OCs modify the pituitary-ovarian axis (decreased luteinizing hormone, follicle-stimulating hormone, testosterone and estradiol), which is characteristic of the inhibition of ovulation [31, 32]. The pituitary-adrenal axis (increased cortisol) is also altered by OCs and this results is in line with previous findings [6, 33].
Thyroid-stimulating hormone levels were not significantly different between Fs and FOCs. However, when FOCA- and FOCA+ were considered, thyroid-stimulating hormone was elevated in FOCA-. Our results are in line with those observed by Wiegratz et al. , who reported that thyroid-stimulating hormone was significantly increased with the use of OCs containing a non-androgenic progestin .
We also confirmed that OCs induced variations in hematological and biochemical parameters, such as lymphocyte count, prothrombin time, total iron binding capacity of transferrin, C-reactive protein, and lipids [10, 23–25]. Some parameters were influenced by the androgenic properties of progestin: high-density lipoproteins were higher in FOCA-, in accord with the findings of van Rooijen et al. , while hemoglobin, white blood cell count, calcium, percentage saturation and γ-glutamyl transpeptidase were lower in FOCA-, as previously reported .
The primary novelty of our study is the fact that OCs modified estrogen receptor α and estrogen receptor β levels, and estrogen receptor β activity, while leaving androgen receptor expression unchanged. In particular, estrogen receptor α was markedly increased, whereas estrogen receptor β was largely decreased; consequently, the ratio of α/β was greatly altered. The variations in estrogen receptor levels were associated with changes in the activation status only of estrogen receptor β. In fact, estrogen receptor α activity was undetectable in all groups, indicating that this receptor is not active in basal conditions. Conversely, p38 phosphorylation, an important step in estrogen receptor β signal transduction , was significantly lower in FOCs than in Fs. Importantly, the androgenic and non-androgenic properties of progestin affected only the expression of the β isoform.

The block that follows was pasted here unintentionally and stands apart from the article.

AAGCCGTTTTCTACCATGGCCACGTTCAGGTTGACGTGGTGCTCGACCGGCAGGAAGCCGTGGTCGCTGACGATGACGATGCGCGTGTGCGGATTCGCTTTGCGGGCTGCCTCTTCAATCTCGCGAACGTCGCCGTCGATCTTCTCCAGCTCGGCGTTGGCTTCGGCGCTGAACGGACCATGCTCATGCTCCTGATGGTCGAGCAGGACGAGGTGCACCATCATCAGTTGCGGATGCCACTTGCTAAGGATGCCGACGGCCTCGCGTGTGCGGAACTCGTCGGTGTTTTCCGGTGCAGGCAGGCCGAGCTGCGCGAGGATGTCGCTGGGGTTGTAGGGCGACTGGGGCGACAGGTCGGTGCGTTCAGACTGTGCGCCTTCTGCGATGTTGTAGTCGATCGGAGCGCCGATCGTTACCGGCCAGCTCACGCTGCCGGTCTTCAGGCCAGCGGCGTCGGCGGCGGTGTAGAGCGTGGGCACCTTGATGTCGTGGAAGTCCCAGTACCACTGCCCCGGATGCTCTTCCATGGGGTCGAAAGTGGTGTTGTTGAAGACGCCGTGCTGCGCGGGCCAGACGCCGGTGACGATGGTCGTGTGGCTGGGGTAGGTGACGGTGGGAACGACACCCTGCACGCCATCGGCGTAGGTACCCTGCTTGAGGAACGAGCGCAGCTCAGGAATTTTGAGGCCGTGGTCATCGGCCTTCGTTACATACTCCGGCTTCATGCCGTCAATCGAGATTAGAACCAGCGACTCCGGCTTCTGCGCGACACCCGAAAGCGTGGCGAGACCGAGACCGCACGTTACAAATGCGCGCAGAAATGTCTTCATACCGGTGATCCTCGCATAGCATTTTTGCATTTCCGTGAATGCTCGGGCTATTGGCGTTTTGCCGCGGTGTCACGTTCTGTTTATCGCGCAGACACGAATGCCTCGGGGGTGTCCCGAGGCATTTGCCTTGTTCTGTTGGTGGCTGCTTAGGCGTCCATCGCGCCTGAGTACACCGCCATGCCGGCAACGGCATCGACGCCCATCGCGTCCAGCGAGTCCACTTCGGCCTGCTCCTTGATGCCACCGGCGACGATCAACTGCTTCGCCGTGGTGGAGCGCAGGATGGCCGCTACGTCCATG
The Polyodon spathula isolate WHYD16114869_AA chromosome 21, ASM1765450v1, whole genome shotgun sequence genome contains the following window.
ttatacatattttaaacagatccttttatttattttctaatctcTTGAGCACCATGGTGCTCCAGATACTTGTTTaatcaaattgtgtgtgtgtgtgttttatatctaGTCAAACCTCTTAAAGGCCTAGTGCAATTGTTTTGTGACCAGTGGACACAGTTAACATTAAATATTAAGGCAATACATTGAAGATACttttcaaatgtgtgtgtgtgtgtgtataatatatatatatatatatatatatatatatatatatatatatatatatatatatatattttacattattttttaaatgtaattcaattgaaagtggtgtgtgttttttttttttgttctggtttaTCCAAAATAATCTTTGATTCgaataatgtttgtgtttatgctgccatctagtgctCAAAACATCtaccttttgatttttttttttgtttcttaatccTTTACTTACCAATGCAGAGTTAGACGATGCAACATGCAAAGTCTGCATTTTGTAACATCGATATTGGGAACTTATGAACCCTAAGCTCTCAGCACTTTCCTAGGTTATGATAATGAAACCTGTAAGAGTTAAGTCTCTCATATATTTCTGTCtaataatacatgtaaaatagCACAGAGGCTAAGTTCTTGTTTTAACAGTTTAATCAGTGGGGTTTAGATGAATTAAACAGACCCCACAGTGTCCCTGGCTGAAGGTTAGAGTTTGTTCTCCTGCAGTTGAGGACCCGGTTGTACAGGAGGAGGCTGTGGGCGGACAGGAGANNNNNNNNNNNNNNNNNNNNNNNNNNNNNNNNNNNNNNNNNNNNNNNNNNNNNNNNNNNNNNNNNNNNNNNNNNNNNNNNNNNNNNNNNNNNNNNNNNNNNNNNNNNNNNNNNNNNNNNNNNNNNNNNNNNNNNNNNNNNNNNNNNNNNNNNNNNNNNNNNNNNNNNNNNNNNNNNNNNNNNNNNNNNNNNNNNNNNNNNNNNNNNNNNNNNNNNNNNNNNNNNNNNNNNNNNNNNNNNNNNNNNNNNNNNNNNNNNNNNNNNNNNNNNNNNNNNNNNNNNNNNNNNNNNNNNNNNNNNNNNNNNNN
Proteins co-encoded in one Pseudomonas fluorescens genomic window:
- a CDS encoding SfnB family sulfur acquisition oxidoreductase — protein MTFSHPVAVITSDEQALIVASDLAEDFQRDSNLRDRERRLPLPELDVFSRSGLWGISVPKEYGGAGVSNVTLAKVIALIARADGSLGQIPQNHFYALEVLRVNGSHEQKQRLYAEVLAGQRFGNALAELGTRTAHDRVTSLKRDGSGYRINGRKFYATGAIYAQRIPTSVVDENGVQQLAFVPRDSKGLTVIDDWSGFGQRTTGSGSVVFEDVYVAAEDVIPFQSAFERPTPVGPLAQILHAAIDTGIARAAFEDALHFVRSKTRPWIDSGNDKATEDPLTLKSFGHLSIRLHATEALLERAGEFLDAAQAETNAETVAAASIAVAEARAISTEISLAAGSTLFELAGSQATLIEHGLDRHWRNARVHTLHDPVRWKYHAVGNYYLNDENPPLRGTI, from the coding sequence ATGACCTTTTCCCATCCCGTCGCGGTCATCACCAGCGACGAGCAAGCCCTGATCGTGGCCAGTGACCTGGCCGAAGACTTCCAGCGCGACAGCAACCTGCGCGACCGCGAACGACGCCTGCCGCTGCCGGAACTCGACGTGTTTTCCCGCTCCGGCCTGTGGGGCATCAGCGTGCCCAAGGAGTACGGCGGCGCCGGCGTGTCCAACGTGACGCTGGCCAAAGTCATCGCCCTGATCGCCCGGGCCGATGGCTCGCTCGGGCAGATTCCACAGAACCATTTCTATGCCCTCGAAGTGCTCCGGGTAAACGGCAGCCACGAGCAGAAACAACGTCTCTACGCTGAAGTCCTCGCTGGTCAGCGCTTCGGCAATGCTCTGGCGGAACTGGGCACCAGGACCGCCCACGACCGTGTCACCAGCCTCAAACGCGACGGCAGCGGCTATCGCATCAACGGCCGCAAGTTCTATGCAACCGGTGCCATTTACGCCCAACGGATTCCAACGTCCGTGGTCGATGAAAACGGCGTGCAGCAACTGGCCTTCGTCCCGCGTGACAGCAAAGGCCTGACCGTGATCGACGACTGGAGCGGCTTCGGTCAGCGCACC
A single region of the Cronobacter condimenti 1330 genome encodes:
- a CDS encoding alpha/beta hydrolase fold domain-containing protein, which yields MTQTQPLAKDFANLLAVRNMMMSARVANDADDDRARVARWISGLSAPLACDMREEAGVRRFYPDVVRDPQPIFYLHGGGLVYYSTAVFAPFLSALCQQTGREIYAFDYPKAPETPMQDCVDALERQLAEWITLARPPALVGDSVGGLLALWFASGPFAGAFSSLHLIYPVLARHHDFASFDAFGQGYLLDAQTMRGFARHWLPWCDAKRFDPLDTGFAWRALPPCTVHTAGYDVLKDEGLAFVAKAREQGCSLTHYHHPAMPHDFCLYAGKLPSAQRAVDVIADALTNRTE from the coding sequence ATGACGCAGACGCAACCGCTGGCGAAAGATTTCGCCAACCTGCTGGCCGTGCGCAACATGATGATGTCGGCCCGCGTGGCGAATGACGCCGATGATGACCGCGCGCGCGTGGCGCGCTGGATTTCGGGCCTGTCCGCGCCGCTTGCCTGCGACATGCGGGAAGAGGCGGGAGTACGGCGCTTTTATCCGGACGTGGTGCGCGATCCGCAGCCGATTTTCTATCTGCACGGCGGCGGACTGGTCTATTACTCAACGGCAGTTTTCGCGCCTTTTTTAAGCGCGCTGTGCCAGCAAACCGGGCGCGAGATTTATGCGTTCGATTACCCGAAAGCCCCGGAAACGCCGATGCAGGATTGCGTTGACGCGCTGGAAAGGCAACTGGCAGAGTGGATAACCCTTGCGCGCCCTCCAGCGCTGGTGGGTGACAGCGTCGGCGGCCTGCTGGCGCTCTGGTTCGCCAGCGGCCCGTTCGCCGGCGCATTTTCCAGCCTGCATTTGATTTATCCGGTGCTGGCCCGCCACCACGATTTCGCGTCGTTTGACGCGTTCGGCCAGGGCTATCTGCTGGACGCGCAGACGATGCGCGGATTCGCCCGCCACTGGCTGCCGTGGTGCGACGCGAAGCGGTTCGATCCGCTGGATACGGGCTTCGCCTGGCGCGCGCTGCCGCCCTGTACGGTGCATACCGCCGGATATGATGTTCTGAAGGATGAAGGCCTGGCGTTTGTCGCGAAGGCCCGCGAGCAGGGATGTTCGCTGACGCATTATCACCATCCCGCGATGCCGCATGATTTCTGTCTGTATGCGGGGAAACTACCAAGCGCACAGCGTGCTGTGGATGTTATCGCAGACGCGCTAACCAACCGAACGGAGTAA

OC-induced modification of hormonal levels and the estrogen receptor α/estrogen receptor β ratio was accompanied by a significant increase in basal release of TNFα. When the ratio between the two estrogen receptors was the highest, we observed the greatest release of TNFα. Interestingly, these data strongly suggest that MDMs retain a selective 'memory' of their in vivo environment. They also suggest that FOCs who also had high C-reactive protein levels are more prone to inflammation. In this context, it is important to remember that FOCs had higher cortisol levels, which could impact release of TNFα. It should be noted that lipopolysaccharide-induced release of TNFα was higher in Fs and that Fs had lower cortisol and higher estradiol. The influence of sex hormones on release of TNFα has been suggested by Amory et al. , and recently a direct correlation between estrogen receptor α expression and the suppression of lipopolysaccharide-induced CXCL8 secretion has been shown , but because estrogen receptor α was not active in our samples, we believe that the cortisol increase is of some importance. These results are in line with the OC-induced modifications of human T lymphocytes . Notably, the release of cytokines by macrophages and monocytes appears to be an endocrine phenomenon. Generally, when estrogen is elevated, resting peripheral blood monocytes release less interleukin-1β and TNFα [38, 39]. Moreover, monocytes obtained from surgically postmenopausal women release a higher amount of cytokines, and importantly, the administration of estrogen restores premenopausal cytokine levels . When peripheral blood mononuclear cells are stimulated with lipopolysaccharide, mRNA expression and secretion of interleukin-1β and TNFα are increased in the luteal phase compared with the follicular phase .